At Davis, Upton & Palumbo LLC, our Estate Planning Attorneys will explain your options to you and assist you in making what can sometimes be very difficult choices. To learn more about our Will and Probate practice area click here or contact us today!

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What are Conflicts of Interest?

What are Conflicts of Interest?

When a potential client contacts Davis, Upton & Palumbo, LLC, the first thing we do is preform a conflict of interest check. An attorney can not represent  someone if  a conflict of interest exists.

Why are Conflict Checks Performed?

A conflict exists when a legal representation of one client is directly adverse to the representation of another client. It also exits if there is significant risk that the representation of one or more clients will be substantially limited by the attorneys responsibilities to a former client, current client, third party or the attorneys own personal interest.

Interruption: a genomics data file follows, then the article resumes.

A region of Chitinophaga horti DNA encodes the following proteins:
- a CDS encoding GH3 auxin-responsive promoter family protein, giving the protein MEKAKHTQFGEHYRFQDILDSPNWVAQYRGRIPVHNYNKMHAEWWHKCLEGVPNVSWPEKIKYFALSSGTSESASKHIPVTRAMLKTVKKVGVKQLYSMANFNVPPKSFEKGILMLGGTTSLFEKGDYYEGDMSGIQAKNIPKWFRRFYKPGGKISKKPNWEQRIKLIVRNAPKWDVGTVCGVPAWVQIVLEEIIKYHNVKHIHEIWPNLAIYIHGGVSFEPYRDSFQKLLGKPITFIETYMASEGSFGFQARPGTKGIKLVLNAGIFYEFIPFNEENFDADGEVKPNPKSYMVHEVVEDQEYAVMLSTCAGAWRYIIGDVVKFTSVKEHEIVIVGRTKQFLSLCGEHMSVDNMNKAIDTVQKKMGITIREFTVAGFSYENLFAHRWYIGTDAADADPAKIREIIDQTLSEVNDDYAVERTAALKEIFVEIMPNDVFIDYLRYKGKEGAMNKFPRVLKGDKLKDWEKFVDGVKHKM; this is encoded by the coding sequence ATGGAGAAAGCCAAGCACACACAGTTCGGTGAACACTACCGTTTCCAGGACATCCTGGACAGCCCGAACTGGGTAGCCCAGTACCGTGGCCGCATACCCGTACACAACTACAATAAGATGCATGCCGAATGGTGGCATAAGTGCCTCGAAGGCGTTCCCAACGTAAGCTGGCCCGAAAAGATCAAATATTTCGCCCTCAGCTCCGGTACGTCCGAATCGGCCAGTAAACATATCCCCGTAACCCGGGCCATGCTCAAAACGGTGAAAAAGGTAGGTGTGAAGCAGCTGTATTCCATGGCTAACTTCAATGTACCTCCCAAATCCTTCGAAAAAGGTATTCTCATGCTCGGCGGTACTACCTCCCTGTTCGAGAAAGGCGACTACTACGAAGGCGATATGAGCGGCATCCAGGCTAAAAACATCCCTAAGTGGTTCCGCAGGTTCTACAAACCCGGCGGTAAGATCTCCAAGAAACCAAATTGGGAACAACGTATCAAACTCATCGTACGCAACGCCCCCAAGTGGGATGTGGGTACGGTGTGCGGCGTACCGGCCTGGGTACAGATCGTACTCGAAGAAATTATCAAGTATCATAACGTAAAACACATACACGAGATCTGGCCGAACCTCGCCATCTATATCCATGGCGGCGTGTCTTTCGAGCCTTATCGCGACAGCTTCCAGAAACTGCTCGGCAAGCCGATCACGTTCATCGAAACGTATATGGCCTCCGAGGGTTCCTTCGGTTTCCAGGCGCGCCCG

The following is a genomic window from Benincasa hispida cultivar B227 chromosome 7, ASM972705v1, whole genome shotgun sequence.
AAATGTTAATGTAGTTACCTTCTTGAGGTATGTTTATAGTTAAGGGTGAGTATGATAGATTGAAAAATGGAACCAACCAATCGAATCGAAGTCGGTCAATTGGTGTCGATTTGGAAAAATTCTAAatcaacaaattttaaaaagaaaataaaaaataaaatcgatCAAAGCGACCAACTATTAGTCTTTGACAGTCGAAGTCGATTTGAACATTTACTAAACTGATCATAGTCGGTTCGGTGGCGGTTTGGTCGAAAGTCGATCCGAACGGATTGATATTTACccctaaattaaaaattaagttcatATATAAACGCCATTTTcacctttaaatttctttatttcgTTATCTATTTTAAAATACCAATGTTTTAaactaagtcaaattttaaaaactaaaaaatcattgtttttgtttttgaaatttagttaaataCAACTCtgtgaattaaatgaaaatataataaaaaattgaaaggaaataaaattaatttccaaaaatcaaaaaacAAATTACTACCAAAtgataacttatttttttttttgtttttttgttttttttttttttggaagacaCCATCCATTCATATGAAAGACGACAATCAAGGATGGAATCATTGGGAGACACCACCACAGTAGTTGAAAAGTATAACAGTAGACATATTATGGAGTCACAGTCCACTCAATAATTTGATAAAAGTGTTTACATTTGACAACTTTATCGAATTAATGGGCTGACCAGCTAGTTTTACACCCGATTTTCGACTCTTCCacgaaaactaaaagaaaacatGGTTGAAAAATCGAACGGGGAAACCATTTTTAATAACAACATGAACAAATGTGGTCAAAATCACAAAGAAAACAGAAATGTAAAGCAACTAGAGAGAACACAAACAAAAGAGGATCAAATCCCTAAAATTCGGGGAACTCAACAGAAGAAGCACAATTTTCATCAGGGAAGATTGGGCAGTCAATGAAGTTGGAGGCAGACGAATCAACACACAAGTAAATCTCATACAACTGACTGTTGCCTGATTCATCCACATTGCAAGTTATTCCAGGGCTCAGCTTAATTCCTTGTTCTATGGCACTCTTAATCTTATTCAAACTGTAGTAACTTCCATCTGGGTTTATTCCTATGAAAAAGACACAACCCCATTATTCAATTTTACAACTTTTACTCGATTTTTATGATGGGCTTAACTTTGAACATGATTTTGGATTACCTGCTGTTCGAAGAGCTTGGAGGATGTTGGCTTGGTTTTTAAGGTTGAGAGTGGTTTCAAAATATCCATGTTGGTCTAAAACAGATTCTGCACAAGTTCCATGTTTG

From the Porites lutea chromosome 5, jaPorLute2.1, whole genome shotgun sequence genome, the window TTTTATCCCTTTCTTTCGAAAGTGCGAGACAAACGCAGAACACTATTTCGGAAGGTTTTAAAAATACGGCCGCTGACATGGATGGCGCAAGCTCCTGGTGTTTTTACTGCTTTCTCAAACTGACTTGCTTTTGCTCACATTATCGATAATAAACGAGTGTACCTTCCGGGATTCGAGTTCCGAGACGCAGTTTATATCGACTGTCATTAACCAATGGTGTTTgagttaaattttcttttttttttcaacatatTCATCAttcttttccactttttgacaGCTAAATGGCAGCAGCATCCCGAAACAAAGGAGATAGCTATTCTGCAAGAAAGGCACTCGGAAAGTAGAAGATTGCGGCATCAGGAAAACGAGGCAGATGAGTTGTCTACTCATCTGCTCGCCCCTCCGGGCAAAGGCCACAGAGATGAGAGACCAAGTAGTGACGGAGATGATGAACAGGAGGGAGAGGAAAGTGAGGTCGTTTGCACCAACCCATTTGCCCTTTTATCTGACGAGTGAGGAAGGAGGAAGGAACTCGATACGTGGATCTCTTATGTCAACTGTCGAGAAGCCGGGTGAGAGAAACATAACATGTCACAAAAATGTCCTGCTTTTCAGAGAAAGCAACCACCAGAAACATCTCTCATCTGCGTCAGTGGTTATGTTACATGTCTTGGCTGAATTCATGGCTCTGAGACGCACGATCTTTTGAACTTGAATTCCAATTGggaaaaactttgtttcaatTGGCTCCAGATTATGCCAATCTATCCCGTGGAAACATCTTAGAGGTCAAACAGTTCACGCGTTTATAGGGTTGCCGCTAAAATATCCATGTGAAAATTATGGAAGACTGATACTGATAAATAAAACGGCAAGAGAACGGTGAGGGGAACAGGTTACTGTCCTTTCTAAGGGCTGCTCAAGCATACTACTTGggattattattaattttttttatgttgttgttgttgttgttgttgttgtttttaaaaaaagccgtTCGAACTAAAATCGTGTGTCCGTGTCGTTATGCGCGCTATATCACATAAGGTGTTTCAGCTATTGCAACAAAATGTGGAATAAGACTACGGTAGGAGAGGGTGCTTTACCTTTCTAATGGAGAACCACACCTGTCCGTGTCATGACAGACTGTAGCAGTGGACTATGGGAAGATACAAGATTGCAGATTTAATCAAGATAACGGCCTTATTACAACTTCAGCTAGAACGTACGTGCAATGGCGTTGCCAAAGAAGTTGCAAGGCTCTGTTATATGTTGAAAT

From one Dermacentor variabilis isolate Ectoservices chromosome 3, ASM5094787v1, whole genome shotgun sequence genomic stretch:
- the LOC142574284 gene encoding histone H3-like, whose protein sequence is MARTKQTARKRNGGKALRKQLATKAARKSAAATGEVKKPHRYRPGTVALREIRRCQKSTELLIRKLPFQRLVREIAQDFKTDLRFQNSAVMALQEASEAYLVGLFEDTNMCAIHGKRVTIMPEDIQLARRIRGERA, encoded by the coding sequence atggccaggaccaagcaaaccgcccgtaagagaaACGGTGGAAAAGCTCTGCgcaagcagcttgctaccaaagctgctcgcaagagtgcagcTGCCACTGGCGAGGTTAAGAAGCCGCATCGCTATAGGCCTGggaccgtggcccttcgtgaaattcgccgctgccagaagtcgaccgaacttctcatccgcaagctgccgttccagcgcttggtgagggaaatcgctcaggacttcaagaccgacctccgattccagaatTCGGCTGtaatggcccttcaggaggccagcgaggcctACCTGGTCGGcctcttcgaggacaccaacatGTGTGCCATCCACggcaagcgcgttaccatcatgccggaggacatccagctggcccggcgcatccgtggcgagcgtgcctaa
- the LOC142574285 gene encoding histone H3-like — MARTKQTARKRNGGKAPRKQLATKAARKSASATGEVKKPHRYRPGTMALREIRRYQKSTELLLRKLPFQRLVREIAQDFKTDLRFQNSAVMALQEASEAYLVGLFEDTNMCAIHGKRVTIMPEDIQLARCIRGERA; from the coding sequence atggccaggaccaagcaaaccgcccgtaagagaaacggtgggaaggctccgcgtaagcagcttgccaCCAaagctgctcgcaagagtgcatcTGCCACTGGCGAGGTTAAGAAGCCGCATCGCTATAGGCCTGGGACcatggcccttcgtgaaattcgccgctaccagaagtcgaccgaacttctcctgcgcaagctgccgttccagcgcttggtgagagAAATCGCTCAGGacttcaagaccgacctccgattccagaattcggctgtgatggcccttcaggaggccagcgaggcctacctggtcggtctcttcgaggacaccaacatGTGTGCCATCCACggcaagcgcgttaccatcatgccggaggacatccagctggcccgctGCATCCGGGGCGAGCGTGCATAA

A very common example of a conflict of interest is when two spouses are seeking a divorce. We can not represent both husband and wife, each will have to have separate representation from different firms.

At Davis, Upton & Palumbo LLC, our Mission is to Exceed Your Expectations in all that we do. Our firm is organized into specific legal Practice Groups to allow our individual attorneys and staff to develop extensive experience in selected areas of the law. If you’d like to learn more about our practice areas click here or contact us today!